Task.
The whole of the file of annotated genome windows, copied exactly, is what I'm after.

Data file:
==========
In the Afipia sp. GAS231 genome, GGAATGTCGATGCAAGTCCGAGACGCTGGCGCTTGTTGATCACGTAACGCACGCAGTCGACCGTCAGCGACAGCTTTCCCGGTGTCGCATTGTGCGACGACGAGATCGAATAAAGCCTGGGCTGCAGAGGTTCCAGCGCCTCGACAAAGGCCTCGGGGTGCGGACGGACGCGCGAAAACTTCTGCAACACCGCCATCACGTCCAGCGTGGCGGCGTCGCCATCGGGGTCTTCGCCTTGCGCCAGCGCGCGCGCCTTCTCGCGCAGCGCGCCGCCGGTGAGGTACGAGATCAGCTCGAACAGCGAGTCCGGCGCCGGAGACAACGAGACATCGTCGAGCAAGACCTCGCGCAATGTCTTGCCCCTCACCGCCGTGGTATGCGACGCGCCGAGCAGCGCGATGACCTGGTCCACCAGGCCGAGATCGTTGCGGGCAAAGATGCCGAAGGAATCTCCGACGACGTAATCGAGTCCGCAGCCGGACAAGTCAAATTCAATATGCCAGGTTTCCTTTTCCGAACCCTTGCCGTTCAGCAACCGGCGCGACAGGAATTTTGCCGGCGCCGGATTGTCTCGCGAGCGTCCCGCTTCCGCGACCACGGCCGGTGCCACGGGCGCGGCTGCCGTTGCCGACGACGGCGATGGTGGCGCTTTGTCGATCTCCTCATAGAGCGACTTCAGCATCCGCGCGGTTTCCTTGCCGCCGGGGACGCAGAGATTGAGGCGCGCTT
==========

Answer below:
In the Afipia sp. GAS231 genome, GGAATGTCGATGCAAGTCCGAGACGCTGGCGCTTGTTGATCACGTAACGCACGCAGTCGACCGTCAGCGACAGCTTTCCCGGTGTCGCATTGTGCGACGACGAGATCGAATAAAGCCTGGGCTGCAGAGGTTCCAGCGCCTCGACAAAGGCCTCGGGGTGCGGACGGACGCGCGAAAACTTCTGCAACACCGCCATCACGTCCAGCGTGGCGGCGTCGCCATCGGGGTCTTCGCCTTGCGCCAGCGCGCGCGCCTTCTCGCGCAGCGCGCCGCCGGTGAGGTACGAGATCAGCTCGAACAGCGAGTCCGGCGCCGGAGACAACGAGACATCGTCGAGCAAGACCTCGCGCAATGTCTTGCCCCTCACCGCCGTGGTATGCGACGCGCCGAGCAGCGCGATGACCTGGTCCACCAGGCCGAGATCGTTGCGGGCAAAGATGCCGAAGGAATCTCCGACGACGTAATCGAGTCCGCAGCCGGACAAGTCAAATTCAATATGCCAGGTTTCCTTTTCCGAACCCTTGCCGTTCAGCAACCGGCGCGACAGGAATTTTGCCGGCGCCGGATTGTCTCGCGAGCGTCCCGCTTCCGCGACCACGGCCGGTGCCACGGGCGCGGCTGCCGTTGCCGACGACGGCGATGGTGGCGCTTTGTCGATCTCCTCATAGAGCGACTTCAGCATCCGCGCGGTTTCCTTGCCGCCGGGGACGCAGAGATTGAGGCGCGCTT